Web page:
By ANDREW NELSON, Staff Writer | Published May 29, 2023
ATLANTA—Dressed in his blue graduation robe and linking arms with his older brothers, Devon Corbett made his way across the stage to receive his honorary diploma. Though he was unable to attend school for three years, Corbett was welcomed back with his class at the Marist School commencement ceremony on May 20.
He brought students, parents and faculty to their feet.
It was an end-of-day ski run in Colorado in March 2020. Devon, wearing a helmet, was a relatively inexperienced skier, his family said, when he went off a slope and crashed into a tree at high speed. Compassionate strangers, who later became friends, stayed with him and held his hand. One of Devon’s best friends summoned help down the mountain.
First responders rushed Devon to a local hospital before airlifting him to a critical care center in Denver. Doctors treated his traumatic brain injury, along with numerous medical challenges. The COVID-19 pandemic lockdown began by the end of the month.
Over the course of three years, Brian and Melinda and their three other children—Connor, 25, Kiernan, 23, and Lauren, 20—have celebrated Devon’s accomplishments, found solace in the kindness of strangers and endured the heartbreak of setbacks. Devon, who earned the nickname “D1” because of expectations his lacrosse skills would earn him a scholarship to a top college team, is honored by family and friends who wear “D1 Strong” wristbands.
A home transformed
In their Buckhead home, Brian, 56, and Melinda, 55, shared a heartfelt conversation that interspersed tears with telling stories of their son’s accomplishments. Joy mixed with sorrow.
To them, their son’s milestones are nothing short of miraculous considering his severe injuries. To help their 18-year-old son, the Corbetts remodeled their home, converted a garage into a gym with equipment to electrically stimulate his muscles and a highly specialized elliptical machine. They arranged for round-the-clock care.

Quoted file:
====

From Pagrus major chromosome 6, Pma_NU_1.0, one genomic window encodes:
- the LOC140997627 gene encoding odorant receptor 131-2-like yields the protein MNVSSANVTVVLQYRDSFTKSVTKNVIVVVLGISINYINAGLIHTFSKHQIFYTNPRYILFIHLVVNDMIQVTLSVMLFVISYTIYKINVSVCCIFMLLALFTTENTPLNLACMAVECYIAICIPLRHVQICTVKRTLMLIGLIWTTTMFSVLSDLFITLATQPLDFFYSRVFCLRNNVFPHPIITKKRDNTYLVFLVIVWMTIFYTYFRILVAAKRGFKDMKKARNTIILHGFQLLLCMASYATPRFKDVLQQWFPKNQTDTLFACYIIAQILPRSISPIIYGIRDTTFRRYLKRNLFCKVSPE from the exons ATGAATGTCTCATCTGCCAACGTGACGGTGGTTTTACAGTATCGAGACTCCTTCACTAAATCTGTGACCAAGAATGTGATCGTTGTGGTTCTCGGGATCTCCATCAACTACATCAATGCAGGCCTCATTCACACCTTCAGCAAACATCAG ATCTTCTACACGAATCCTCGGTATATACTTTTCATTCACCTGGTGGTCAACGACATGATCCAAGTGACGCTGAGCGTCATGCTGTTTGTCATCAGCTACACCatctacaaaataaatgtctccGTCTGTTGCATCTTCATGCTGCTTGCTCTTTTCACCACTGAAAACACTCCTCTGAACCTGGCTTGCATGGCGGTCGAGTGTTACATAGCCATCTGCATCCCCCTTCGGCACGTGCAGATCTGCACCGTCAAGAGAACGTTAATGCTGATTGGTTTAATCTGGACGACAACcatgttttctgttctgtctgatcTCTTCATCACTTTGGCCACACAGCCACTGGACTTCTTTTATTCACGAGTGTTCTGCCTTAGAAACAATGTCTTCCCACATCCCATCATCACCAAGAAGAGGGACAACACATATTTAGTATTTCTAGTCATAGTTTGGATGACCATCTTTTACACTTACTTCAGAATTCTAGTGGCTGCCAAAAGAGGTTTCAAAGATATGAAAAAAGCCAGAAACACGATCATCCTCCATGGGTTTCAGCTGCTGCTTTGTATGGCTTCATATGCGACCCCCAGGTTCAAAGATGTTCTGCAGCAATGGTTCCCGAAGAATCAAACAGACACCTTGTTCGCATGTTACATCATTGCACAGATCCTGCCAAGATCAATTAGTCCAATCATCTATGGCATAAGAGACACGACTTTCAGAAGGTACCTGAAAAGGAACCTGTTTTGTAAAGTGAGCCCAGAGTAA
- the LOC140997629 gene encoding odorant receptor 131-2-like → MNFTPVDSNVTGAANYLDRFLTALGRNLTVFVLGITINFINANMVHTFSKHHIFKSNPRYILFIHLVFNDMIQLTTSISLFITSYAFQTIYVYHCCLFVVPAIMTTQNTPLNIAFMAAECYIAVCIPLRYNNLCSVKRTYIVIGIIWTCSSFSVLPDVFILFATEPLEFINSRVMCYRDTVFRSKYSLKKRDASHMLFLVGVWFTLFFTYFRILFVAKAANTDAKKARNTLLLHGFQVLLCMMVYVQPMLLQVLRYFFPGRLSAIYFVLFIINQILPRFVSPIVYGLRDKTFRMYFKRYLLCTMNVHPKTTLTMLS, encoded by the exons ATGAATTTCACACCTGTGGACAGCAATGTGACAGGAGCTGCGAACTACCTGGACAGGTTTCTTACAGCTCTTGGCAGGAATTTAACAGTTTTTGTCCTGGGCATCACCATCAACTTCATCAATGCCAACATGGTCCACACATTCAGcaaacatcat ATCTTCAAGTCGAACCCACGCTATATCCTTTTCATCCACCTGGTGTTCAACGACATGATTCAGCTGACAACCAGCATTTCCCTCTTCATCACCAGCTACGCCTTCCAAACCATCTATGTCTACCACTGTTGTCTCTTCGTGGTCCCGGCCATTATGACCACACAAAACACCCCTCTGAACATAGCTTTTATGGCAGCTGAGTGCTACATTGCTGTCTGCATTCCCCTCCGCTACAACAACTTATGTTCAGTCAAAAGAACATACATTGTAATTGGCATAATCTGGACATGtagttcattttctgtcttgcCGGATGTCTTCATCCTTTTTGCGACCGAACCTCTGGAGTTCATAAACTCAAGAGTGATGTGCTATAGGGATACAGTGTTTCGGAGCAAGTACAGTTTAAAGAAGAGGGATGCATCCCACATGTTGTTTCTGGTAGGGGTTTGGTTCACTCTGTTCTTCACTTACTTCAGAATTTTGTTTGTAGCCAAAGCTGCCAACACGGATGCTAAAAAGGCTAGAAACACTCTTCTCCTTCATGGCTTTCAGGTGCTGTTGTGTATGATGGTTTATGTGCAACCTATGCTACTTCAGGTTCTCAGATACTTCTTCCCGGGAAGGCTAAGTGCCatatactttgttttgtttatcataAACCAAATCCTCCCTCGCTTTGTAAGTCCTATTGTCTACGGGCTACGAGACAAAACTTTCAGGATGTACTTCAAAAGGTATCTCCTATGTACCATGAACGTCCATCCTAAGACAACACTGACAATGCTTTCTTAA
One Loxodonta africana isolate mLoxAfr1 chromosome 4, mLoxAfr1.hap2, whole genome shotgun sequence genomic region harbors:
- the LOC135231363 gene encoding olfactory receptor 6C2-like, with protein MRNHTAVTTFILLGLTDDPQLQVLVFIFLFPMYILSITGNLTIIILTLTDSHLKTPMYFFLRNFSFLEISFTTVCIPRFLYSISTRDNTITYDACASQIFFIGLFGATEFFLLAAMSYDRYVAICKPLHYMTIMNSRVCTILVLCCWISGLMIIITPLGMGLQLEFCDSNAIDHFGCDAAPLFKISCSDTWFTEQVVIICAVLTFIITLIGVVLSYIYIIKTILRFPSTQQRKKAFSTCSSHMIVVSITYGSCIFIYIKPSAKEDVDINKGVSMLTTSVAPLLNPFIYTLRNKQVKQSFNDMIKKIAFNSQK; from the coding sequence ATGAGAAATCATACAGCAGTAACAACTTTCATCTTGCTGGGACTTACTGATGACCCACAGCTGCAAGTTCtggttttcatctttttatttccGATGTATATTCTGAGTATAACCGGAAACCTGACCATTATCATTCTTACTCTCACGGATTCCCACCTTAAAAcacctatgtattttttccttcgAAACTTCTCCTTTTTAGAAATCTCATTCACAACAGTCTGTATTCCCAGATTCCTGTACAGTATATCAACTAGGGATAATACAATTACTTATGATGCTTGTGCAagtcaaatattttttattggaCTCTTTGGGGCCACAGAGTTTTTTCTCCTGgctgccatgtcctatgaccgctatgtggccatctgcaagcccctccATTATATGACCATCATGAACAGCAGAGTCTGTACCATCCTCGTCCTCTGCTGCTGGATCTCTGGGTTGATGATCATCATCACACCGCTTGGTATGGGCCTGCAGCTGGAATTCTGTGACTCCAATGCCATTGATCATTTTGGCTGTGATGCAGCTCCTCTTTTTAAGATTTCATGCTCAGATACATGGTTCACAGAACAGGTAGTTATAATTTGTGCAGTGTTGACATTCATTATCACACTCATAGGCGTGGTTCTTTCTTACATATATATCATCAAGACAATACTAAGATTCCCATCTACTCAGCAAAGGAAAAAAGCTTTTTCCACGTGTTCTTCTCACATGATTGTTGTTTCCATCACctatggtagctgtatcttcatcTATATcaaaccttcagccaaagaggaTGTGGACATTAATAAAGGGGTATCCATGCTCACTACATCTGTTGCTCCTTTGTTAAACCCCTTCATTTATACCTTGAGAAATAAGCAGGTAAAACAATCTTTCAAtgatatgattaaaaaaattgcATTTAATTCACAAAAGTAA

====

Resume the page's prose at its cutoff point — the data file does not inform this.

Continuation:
Devon and his parents at one point didn’t come home for more than a year and half. They traveled to Chicago, Dallas and Omaha to seek out the best treatment to retrain his body.
They know that what they can do for their son is unique because of their financial resources. They both work in investment banking. Faced with the alternative, Devon would have spent his days in a nursing home without the hands-on therapy he receives.
Melinda says prayer works when people ask her what they can do.
“We have really crappy days and weeks, and then we have this beautiful time with him where he’s functioning, and you can sit and enjoy spending time with him. He got to go to a graduation party this weekend,” she said.
Indeed, Devon spent time with his classmates at pool parties and even attended the senior prom, looking dapper in a bow tie. Although he couldn’t be physically present for the traditional senior retreat, his classmates connected with him in a video call. The students created a memory jar to commemorate their time together as a class, and another jar specifically for Devon to serve as a reminder of cherished memories from the past.
He was honored at the recent lacrosse banquet, where the coaches made a special announcement: from now on, Corbett’s jersey number 8 will be reserved, and future Marist players will have to earn the privilege of wearing that number.
Unwavering support from near and far
The Marist community and others have rallied to support the family since the tragedy.
Parents from the school drove through the night to be with the family in Colorado in the aftermath of the ski accident. His bedroom walls are covered with posters of encouragement from fellow athletes, along with lacrosse equipment signed by professional players. Melinda saved stacks of mail from students, former lacrosse opponents and families.
“I really didn’t think that many people liked us or cared,” Melinda said about the “outpouring of love and support.”